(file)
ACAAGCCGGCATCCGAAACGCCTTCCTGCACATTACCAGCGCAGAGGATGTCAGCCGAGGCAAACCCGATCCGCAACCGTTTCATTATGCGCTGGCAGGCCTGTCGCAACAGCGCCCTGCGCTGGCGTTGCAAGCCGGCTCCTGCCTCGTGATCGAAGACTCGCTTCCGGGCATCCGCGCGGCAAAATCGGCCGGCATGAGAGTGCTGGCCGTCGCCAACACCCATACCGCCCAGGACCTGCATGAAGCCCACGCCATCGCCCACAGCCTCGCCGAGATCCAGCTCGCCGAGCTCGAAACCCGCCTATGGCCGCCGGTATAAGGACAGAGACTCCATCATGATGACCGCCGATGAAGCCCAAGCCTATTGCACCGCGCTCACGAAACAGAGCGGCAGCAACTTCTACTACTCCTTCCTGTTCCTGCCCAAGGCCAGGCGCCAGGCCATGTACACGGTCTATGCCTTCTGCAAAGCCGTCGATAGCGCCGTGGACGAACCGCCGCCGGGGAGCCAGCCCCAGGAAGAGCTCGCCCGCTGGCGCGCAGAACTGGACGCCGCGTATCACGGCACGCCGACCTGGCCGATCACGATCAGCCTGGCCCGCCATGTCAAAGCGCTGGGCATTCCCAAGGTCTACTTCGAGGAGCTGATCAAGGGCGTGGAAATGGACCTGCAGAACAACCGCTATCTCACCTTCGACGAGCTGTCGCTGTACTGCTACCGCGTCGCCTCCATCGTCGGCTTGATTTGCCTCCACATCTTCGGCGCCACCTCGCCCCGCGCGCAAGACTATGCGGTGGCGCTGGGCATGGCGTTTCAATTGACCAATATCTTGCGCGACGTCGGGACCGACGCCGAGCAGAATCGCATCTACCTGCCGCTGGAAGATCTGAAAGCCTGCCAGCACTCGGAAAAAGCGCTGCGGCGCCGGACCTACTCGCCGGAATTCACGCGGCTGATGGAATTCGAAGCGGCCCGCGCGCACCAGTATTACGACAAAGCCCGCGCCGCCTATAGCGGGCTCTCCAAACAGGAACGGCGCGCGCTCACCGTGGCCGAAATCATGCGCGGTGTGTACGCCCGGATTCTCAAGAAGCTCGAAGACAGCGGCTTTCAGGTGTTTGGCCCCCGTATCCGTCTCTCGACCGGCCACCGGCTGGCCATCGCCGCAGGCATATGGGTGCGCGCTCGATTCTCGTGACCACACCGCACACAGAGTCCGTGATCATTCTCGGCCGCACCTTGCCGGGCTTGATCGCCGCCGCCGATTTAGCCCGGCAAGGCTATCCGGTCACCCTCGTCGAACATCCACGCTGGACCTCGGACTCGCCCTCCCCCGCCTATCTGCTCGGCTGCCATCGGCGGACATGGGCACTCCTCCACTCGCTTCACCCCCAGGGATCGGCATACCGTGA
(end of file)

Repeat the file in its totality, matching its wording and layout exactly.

ACAAGCCGGCATCCGAAACGCCTTCCTGCACATTACCAGCGCAGAGGATGTCAGCCGAGGCAAACCCGATCCGCAACCGTTTCATTATGCGCTGGCAGGCCTGTCGCAACAGCGCCCTGCGCTGGCGTTGCAAGCCGGCTCCTGCCTCGTGATCGAAGACTCGCTTCCGGGCATCCGCGCGGCAAAATCGGCCGGCATGAGAGTGCTGGCCGTCGCCAACACCCATACCGCCCAGGACCTGCATGAAGCCCACGCCATCGCCCACAGCCTCGCCGAGATCCAGCTCGCCGAGCTCGAAACCCGCCTATGGCCGCCGGTATAAGGACAGAGACTCCATCATGATGACCGCCGATGAAGCCCAAGCCTATTGCACCGCGCTCACGAAACAGAGCGGCAGCAACTTCTACTACTCCTTCCTGTTCCTGCCCAAGGCCAGGCGCCAGGCCATGTACACGGTCTATGCCTTCTGCAAAGCCGTCGATAGCGCCGTGGACGAACCGCCGCCGGGGAGCCAGCCCCAGGAAGAGCTCGCCCGCTGGCGCGCAGAACTGGACGCCGCGTATCACGGCACGCCGACCTGGCCGATCACGATCAGCCTGGCCCGCCATGTCAAAGCGCTGGGCATTCCCAAGGTCTACTTCGAGGAGCTGATCAAGGGCGTGGAAATGGACCTGCAGAACAACCGCTATCTCACCTTCGACGAGCTGTCGCTGTACTGCTACCGCGTCGCCTCCATCGTCGGCTTGATTTGCCTCCACATCTTCGGCGCCACCTCGCCCCGCGCGCAAGACTATGCGGTGGCGCTGGGCATGGCGTTTCAATTGACCAATATCTTGCGCGACGTCGGGACCGACGCCGAGCAGAATCGCATCTACCTGCCGCTGGAAGATCTGAAAGCCTGCCAGCACTCGGAAAAAGCGCTGCGGCGCCGGACCTACTCGCCGGAATTCACGCGGCTGATGGAATTCGAAGCGGCCCGCGCGCACCAGTATTACGACAAAGCCCGCGCCGCCTATAGCGGGCTCTCCAAACAGGAACGGCGCGCGCTCACCGTGGCCGAAATCATGCGCGGTGTGTACGCCCGGATTCTCAAGAAGCTCGAAGACAGCGGCTTTCAGGTGTTTGGCCCCCGTATCCGTCTCTCGACCGGCCACCGGCTGGCCATCGCCGCAGGCATATGGGTGCGCGCTCGATTCTCGTGACCACACCGCACACAGAGTCCGTGATCATTCTCGGCCGCACCTTGCCGGGCTTGATCGCCGCCGCCGATTTAGCCCGGCAAGGCTATCCGGTCACCCTCGTCGAACATCCACGCTGGACCTCGGACTCGCCCTCCCCCGCCTATCTGCTCGGCTGCCATCGGCGGACATGGGCACTCCTCCACTCGCTTCACCCCCAGGGATCGGCATACCGTGA